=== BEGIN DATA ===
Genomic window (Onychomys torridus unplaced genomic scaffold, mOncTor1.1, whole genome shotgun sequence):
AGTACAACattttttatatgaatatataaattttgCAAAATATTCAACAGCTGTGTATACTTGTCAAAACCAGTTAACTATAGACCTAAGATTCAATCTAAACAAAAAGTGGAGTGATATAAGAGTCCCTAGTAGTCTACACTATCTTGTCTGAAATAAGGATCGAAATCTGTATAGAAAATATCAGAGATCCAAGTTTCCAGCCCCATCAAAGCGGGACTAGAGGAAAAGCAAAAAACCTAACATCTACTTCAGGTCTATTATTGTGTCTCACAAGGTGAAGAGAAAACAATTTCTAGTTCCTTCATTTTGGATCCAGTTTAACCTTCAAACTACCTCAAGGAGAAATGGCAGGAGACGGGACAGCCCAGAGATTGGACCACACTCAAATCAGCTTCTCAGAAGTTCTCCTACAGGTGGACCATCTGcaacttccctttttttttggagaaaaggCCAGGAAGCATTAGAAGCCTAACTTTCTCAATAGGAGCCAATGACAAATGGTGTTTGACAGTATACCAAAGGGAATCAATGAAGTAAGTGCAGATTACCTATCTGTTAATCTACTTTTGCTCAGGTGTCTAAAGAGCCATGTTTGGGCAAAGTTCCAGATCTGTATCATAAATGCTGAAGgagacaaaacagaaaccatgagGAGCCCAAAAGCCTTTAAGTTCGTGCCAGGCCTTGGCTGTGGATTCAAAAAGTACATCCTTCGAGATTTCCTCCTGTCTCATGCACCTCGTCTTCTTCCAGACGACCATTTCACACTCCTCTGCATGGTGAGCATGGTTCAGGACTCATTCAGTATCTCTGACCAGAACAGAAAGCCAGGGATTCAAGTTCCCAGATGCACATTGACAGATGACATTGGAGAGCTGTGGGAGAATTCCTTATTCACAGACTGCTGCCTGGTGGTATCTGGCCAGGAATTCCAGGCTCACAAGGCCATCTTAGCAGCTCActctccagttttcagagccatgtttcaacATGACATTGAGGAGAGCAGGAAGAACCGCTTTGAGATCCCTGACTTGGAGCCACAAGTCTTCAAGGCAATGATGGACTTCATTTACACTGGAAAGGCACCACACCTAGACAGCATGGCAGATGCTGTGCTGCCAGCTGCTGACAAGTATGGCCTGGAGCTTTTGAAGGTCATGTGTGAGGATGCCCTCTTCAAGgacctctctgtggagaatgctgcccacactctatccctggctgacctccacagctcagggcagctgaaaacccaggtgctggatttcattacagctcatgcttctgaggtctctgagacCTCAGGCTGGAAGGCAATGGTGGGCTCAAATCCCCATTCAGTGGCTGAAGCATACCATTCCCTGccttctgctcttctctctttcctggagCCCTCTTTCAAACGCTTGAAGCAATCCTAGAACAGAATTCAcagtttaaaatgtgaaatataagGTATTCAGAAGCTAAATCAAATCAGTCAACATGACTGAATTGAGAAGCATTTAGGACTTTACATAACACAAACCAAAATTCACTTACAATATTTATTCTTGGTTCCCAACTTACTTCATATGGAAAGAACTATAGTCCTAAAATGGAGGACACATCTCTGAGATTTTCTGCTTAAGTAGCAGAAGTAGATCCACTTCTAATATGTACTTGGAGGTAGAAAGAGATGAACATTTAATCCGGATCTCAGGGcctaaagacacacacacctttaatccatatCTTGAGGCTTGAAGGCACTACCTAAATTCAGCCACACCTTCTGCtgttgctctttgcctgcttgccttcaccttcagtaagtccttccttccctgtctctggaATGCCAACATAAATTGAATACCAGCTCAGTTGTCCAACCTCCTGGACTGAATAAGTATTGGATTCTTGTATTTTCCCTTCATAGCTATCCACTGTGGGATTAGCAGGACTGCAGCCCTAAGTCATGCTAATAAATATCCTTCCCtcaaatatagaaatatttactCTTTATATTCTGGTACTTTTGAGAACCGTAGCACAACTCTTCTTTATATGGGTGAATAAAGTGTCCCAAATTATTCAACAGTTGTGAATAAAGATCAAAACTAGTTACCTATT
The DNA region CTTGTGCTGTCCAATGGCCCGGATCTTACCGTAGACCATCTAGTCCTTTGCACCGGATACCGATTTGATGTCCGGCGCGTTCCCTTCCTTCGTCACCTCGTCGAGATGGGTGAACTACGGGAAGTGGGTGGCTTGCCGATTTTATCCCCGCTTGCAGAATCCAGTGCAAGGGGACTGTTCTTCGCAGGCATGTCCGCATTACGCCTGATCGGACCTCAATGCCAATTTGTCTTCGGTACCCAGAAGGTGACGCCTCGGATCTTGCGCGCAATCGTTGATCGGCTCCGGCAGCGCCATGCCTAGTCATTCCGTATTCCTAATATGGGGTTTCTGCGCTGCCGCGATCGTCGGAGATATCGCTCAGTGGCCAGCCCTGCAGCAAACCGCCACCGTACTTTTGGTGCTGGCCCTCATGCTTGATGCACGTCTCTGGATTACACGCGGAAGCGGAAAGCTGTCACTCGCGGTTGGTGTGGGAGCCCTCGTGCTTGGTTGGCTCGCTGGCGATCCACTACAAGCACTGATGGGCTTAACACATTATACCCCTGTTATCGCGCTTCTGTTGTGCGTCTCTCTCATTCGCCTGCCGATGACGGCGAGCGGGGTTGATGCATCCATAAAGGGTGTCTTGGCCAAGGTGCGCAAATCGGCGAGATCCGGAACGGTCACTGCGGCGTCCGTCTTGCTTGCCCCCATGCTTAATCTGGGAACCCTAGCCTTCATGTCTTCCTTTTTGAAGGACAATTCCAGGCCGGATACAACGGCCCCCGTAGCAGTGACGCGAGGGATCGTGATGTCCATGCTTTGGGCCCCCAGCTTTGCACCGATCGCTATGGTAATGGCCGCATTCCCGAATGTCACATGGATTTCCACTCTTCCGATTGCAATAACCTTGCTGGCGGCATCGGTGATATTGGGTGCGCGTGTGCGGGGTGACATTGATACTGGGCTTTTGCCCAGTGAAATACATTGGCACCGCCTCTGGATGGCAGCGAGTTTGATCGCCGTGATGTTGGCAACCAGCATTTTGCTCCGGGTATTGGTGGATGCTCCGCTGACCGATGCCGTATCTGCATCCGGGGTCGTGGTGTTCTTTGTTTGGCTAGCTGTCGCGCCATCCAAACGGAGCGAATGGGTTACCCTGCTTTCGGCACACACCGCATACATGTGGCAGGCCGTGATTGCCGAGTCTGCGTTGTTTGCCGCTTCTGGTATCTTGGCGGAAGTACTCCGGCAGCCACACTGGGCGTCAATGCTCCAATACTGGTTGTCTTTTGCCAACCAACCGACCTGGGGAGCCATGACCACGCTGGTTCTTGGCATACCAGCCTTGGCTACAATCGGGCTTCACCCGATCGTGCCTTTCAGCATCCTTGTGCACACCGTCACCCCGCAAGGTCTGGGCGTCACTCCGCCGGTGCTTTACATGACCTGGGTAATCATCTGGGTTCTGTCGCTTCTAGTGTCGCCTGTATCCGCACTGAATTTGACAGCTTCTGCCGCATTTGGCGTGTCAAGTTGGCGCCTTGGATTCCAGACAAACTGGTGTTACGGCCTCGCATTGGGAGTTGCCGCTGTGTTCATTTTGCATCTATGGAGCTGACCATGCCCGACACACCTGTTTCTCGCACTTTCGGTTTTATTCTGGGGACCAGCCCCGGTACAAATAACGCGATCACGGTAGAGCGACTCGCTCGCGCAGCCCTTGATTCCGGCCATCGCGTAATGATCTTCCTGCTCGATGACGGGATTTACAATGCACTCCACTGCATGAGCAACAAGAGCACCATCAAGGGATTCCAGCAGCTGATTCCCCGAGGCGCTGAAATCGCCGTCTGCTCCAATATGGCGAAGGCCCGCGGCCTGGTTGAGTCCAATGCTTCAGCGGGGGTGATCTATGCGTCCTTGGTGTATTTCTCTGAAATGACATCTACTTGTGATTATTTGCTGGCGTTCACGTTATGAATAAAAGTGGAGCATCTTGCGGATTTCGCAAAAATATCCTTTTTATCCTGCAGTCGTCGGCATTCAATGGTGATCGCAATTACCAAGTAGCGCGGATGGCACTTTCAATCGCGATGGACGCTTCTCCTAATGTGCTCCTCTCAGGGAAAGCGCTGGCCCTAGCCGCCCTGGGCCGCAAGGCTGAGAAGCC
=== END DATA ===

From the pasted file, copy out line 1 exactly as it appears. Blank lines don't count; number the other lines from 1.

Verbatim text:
Genomic window (Onychomys torridus unplaced genomic scaffold, mOncTor1.1, whole genome shotgun sequence):